the region of these amounts. It is always possible, that the grant amount could be greatly
Academic Initial Allocation Second Allocation – per month (Europe Office Total monthly
year Grant (per month) notified of this allocation in February/March) grant
2004- € 170 € 170 € 272
2006- € 270 Not yet known € 270
Q. 17. When do I actually receive this ERASMUS grant?
A. 17. The ERASMUS grant is paid in one/two instalments (depending on the length of your
period abroad): LONDON MET aims to make the first payment within the first month of
the commencement of your placement. Payment however is dependant on how efficiently
you return all related ERASMUS documentation upon arrival at your host university. The
grant will be paid into the UK bank account nominated on your initial application form.
Students planning to study abroad for a full academic year, will receive in the initial
payment, 5 months of your allocation. The second 5 month payment will be made after
the commencement of the 2nd semester period.
If a second round of grants is made available by the ERASMUS governing organisation,
LONDON MET will notify students accordingly. This could mean that some students may
not get an additional payment until June/July of the academic year they went out. For
further details, please consult the Guide for Outgoing Erasmus Students or call the Europe
Q. 18. What about exams?
A. 18. While abroad, you are required to comply with the examination procedures set by the
host institution. This may involve written papers and/or oral examinations. Unless there
are good reasons to do otherwise, the language of the examination will be the one of the
host institution. In general, you will not have to pass an exam a second time at your
home university to receive academic recognition for it.
Q. 19. How will I get recognition for my academic performance? What is ECTS?
A. 19. The host university will issue you an academic transcript in recognition of your study
during your period abroad, usually with an ECTS grade attached. ECTS stands for
"European Credit Transfer System". It is an arrangement between European educational
institutions which makes it possible for the grades you received at your host university to
be translated into equivalent U.K recognised grades. For further information, please
consult the Guide for Outgoing ERASMUS students.
Q. 20. Will I have to organise my own accommodation?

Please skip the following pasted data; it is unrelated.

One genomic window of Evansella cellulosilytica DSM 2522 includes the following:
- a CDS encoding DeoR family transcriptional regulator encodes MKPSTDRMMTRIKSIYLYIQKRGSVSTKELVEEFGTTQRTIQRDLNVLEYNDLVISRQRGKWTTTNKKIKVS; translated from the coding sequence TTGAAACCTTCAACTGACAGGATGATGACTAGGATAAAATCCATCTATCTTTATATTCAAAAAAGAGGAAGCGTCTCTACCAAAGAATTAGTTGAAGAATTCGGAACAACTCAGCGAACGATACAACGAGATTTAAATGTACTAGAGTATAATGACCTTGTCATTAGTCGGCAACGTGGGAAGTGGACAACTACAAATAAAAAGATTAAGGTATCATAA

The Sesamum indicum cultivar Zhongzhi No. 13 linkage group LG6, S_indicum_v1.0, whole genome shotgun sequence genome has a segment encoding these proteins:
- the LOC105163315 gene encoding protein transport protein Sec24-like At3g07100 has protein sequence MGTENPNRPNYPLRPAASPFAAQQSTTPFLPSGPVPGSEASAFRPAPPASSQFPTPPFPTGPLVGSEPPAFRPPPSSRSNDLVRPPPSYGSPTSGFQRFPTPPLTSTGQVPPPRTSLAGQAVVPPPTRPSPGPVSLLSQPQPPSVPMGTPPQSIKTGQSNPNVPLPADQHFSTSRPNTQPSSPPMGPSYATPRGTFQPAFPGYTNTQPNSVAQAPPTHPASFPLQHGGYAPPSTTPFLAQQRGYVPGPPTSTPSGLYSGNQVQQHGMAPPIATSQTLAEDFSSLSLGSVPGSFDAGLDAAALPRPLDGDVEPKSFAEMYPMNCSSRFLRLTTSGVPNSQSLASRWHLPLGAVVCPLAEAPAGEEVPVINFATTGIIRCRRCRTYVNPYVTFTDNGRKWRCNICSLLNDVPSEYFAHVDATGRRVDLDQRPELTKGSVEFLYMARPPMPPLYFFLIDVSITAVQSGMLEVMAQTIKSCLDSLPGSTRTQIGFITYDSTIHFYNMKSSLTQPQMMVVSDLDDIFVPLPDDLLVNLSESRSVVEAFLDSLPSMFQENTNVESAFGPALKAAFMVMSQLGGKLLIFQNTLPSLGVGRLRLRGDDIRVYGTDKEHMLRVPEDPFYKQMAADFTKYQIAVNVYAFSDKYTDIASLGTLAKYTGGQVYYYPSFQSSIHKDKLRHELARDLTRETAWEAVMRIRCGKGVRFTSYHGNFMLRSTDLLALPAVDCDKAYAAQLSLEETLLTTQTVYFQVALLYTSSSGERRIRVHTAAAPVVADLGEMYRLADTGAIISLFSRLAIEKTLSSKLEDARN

A. 20. In most cases, the host university will assist you in finding accommodation. When the
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host university sends an information pack to you, it should include information and/or an
application form regarding accommodation. Make sure you fill it in and return it to them
before the deadline - as places get booked up early and very quickly - and they will do the
best they can in order to help you to find a place to live.
Q. 21. Will I have to give up my rented accommodation in London when I go abroad?
Will the university provide assistance with renting it out so that I will not lose it
while I am away?
A. 21. It is up to you whether you give up your rented accommodation or rent it to friends while
you are on your placement. Unfortunately, the university does not provide help with
subletting your accommodation. However, if you cannot find candidates to whom you
could hand over your place, the Accommodation Offices in Calcutta House or Tower
Building might be able to help.
Q. 22. Is it possible to take my family abroad with me?
A. 22. Yes, but you will not receive extra grant for your family. Also, it is unlikely that the host
university will have appropriate accommodation for families. Therefore, you may have to
do some research on accommodation, jobs and possibly schools, prior to your departure.
Q. 23. Is insurance compulsory? Will the university provide me with insurance?
A. 23. If you cannot afford travel insurance, then you cannot afford to go! While the Europe
Office will organise you to be covered by the University Insurance policy, the coverage is
for emergencies while abroad only. It is very basic and does not cover you for travel
associated claims, such as travel delays, cancellations, lost/stolen items etc.
The Europe Office strongly recommends that you take out separate, travel insurance for
the period that you are abroad. Make sure that you have emergency coverage for a
minimum of £1,000,000 medical costs and repatriation, in the event of an
accident/severe illness while you are away.
Some host universities also require that you have proof of insurance before you enrol.
Even if the host university do not insist on private insurance, it is extremely important
that you have additional travel insurance or as a minimum, an E111 EHIC card. More
information about insurance can be found in the Outgoing Students Guide at
Q. 24. Where can I get my ISIC card? (International student Identity Card)
A. 24. It is very useful to obtain an ISIC cards as it is recognised world-wide and they will provide
you with discounts in a large number of areas, eg. Accommodation, travel, entertainment,
clothing etc. You can find out more about it and you can apply for one at this web address: